Really, the poor man! Imagine the stresses of leadership. In fact, anyone who looks like Mr. Harper does in this picture (http://www.pixdesk.ca/wp-content/uploads/2010/05/Stephen-Harper-Cowboy-Outfit-Stampede.jpg) might want to consider trying a little judicious cannabis use. (Take two tokes and call us in the morning.) He might even want to consider making the whole Tory party 420 friendly; Ottawa would at least be a happier place to work.

The Conservative fear of Mr. Trudeau and their subsequent efforts to belittle him have come dangerously close to making them a national joke. They started by flaunting a picture of him sporting a scruffy hippy-ish moustache, and then learned it was a “Movember” effort. Next came the PR disaster rising out of their attempt to portray him as preying on charities for gain, only to have the nation discover that the complainants originated with Conservative party hacks. I am now waiting for them to re-spin Trudeau’s boxing match with Brazeau under the headline “Trudeau Seen Assaulting Aboriginal Leader”.   They will see the marijuana news, whatever its source, the same way dogs see bones or other dogs and will react with about as much finesse. And by doing so, they will once again demonstrate how far away from the Canadian main stream they have drifted.

I grew up in the same era as many of Harper’s cabinet, caucus and cronies. As I see him sniff disdainfully at Mr. Trudeau’s actions, my mind wanders back to my university days. Essentially we had those who did a lot of weed, those who did some, those who did a little, and those who drove to Quebec every Friday morning to get the “BIG” bottles of beer.  Among our favorite pastimes was heading to the pub where we would order rounds of draft and – as a macho rite of passage – steal the emptied glasses. (The pub knew, pretended it didn’t, and factored the cost into the drink prices.) And before Tory apologists start going on about weed being illegal and booze being nothing more than good ol’ boy Friday Night stress relief, the drinking age was then twenty-one. Sadly, we were all criminals.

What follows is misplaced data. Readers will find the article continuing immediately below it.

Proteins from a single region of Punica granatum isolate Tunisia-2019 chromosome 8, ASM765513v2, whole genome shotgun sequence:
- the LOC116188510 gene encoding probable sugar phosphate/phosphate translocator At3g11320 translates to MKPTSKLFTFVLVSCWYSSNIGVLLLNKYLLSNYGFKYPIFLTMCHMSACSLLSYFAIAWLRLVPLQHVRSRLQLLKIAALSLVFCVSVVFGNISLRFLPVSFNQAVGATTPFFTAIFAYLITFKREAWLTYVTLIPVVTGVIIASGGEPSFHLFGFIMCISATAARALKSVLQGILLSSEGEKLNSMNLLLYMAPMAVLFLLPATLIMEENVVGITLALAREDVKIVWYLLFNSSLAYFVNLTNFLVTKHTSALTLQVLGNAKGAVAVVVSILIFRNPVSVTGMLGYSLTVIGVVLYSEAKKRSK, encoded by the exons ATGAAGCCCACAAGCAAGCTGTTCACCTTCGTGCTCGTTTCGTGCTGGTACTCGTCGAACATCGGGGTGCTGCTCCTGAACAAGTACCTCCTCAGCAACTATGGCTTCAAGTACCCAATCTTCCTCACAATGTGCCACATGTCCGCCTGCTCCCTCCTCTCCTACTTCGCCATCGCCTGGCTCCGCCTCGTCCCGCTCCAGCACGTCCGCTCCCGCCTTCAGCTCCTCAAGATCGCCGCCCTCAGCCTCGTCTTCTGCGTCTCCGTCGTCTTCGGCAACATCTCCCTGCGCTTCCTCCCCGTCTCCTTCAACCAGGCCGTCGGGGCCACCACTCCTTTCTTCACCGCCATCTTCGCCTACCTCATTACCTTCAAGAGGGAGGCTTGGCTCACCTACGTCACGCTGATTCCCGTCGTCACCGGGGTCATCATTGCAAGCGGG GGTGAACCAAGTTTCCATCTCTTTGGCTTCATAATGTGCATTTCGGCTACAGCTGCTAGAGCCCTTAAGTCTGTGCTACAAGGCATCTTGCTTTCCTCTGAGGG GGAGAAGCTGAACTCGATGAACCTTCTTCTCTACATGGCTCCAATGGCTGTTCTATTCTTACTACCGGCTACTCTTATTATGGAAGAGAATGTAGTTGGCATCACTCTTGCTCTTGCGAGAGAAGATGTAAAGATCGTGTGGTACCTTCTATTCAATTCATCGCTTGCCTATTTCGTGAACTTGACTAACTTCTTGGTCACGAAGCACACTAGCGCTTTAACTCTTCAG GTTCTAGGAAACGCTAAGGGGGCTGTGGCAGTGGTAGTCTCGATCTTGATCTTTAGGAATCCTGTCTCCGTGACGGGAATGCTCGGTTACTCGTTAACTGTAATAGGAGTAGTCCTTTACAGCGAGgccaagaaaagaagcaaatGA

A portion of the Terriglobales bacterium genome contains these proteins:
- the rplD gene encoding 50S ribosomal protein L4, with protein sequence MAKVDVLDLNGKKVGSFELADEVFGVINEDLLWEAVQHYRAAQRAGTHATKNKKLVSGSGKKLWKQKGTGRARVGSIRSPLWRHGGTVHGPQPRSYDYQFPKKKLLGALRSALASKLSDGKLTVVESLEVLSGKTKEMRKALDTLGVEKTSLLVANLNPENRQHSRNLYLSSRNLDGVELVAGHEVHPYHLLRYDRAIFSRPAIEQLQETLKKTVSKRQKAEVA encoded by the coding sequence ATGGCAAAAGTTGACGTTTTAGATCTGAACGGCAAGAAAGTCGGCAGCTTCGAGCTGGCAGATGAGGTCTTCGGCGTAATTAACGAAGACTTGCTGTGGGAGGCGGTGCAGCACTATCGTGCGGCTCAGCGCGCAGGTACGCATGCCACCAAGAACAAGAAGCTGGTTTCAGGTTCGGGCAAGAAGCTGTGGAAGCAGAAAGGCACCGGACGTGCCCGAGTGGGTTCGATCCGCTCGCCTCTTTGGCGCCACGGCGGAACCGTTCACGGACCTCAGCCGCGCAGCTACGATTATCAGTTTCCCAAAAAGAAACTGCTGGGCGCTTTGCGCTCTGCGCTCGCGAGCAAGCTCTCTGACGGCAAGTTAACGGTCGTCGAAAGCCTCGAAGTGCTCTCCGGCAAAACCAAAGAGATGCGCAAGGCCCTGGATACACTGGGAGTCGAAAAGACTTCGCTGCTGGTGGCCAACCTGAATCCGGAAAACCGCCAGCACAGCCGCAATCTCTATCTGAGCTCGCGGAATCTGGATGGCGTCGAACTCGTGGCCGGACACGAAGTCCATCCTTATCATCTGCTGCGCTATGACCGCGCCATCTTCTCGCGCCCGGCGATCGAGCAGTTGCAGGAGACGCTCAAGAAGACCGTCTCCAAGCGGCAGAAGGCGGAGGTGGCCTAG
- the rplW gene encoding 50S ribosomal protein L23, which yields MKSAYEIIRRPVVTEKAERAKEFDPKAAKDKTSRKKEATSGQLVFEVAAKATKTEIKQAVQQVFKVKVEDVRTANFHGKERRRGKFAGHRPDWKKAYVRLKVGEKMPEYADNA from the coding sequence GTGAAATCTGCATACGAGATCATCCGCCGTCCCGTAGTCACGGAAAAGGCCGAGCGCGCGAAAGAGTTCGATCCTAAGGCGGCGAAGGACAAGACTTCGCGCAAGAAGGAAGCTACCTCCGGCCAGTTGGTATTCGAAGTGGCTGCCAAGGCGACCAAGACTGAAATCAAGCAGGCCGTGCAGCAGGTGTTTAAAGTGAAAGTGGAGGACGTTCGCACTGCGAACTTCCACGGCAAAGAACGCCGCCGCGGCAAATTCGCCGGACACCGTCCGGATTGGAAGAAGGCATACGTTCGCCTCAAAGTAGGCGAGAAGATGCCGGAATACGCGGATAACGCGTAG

As time went on, our preferences changed and mild political stereotypes emerged. The NDP crowd – loud and hairy – stayed with beer out of what they called “solidarity” – with whom or what was never clear. The Liberals abandoned  the ubiquitous Mateus Rose and Blue Nun and gravitated towards slightly better wines; they were urban cool, you see, and Beaujolais went well with polo shirts and boot cut jeans. The Tories headed for the scotch bar as soon as they could afford both it and the dark blue three-piece.

Weed, grass, Mary Jane, Ganja, dope, happy herb – whatever it was called – receded gradually into our pasts, emerging from time to time when the children were away and the time seemed right for a discrete after dinner giggle! (That’s right, Dear Reader – exactly what Mr. Trudeau and his party did in the privacy of his home and not, as Toronto’s current mayor prefers, on camera and in the middle of Main Street.)